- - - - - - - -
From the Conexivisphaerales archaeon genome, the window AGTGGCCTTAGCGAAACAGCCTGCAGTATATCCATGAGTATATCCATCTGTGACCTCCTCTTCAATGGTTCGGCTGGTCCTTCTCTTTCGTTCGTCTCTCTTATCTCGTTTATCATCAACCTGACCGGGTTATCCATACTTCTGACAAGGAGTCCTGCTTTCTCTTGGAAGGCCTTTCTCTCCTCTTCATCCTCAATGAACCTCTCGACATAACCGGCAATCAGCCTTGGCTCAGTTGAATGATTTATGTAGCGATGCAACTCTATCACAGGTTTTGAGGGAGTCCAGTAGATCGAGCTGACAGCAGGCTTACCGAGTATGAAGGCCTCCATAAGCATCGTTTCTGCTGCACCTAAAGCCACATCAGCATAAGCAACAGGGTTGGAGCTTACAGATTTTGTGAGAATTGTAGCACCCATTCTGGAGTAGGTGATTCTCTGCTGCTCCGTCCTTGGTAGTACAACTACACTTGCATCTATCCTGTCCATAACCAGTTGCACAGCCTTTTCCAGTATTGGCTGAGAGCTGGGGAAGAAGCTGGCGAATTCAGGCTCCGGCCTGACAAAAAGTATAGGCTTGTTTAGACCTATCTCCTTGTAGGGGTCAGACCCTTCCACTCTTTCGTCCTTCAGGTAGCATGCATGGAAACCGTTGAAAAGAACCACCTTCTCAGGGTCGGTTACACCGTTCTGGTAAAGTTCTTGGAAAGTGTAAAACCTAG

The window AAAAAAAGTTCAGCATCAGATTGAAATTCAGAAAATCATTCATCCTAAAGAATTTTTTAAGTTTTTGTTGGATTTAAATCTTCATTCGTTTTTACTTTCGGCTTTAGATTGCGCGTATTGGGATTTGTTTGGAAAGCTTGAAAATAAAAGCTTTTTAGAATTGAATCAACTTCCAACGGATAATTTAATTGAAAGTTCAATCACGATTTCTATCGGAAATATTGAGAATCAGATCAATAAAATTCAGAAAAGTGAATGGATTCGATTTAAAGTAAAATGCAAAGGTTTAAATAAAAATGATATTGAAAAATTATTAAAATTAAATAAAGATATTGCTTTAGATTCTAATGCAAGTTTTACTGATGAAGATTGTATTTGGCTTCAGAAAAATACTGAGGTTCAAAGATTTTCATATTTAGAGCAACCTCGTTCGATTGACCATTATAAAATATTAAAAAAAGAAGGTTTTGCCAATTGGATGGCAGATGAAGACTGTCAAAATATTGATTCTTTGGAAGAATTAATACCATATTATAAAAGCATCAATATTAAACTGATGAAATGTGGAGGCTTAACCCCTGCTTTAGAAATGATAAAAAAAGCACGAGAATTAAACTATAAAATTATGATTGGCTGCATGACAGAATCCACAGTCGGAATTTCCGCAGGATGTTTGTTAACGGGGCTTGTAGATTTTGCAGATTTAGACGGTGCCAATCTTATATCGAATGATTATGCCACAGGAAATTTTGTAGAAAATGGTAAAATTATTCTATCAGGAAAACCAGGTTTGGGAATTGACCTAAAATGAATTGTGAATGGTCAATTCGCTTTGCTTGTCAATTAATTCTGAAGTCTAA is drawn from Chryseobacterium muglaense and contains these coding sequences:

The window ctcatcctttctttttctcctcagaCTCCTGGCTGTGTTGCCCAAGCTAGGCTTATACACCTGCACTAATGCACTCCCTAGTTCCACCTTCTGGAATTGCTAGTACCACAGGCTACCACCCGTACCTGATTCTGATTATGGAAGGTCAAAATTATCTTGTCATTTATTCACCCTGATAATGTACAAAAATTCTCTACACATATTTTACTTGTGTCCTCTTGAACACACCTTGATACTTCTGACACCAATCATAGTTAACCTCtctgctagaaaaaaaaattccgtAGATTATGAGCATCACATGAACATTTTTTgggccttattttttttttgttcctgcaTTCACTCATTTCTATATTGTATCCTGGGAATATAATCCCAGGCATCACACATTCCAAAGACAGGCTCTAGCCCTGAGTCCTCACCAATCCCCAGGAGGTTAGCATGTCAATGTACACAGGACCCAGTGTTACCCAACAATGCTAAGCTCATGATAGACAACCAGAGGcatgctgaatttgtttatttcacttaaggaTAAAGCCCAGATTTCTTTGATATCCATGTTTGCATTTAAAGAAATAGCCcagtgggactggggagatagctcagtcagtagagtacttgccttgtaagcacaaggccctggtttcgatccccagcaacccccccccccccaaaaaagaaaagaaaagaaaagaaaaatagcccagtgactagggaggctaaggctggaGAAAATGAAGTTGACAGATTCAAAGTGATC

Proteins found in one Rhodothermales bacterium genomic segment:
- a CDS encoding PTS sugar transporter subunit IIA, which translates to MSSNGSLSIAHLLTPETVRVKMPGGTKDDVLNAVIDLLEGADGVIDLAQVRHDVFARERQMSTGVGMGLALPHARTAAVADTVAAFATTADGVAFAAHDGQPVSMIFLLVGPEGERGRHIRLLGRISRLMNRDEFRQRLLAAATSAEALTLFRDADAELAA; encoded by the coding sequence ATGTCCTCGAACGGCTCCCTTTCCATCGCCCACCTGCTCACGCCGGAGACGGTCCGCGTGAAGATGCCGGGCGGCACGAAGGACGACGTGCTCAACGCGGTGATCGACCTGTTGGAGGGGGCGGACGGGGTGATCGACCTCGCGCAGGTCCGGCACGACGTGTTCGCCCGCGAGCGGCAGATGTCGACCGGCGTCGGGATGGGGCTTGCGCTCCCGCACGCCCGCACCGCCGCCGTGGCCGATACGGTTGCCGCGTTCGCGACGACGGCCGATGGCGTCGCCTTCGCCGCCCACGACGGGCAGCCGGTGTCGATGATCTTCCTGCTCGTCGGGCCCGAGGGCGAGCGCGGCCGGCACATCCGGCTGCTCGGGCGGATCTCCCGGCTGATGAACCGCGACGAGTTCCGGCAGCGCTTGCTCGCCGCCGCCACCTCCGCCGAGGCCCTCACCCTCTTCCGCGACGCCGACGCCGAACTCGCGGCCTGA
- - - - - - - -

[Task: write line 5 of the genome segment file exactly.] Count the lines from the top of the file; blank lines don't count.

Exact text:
- a CDS encoding PTS sugar transporter subunit IIA, which translates to MSSNGSLSIAHLLTPETVRVKMPGGTKDDVLNAVIDLLEGADGVIDLAQVRHDVFARERQMSTGVGMGLALPHARTAAVADTVAAFATTADGVAFAAHDGQPVSMIFLLVGPEGERGRHIRLLGRISRLMNRDEFRQRLLAAATSAEALTLFRDADAELAA; encoded by the coding sequence ATGTCCTCGAACGGCTCCCTTTCCATCGCCCACCTGCTCACGCCGGAGACGGTCCGCGTGAAGATGCCGGGCGGCACGAAGGACGACGTGCTCAACGCGGTGATCGACCTGTTGGAGGGGGCGGACGGGGTGATCGACCTCGCGCAGGTCCGGCACGACGTGTTCGCCCGCGAGCGGCAGATGTCGACCGGCGTCGGGATGGGGCTTGCGCTCCCGCACGCCCGCACCGCCGCCGTGGCCGATACGGTTGCCGCGTTCGCGACGACGGCCGATGGCGTCGCCTTCGCCGCCCACGACGGGCAGCCGGTGTCGATGATCTTCCTGCTCGTCGGGCCCGAGGGCGAGCGCGGCCGGCACATCCGGCTGCTCGGGCGGATCTCCCGGCTGATGAACCGCGACGAGTTCCGGCAGCGCTTGCTCGCCGCCGCCACCTCCGCCGAGGCCCTCACCCTCTTCCGCGACGCCGACGCCGAACTCGCGGCCTGA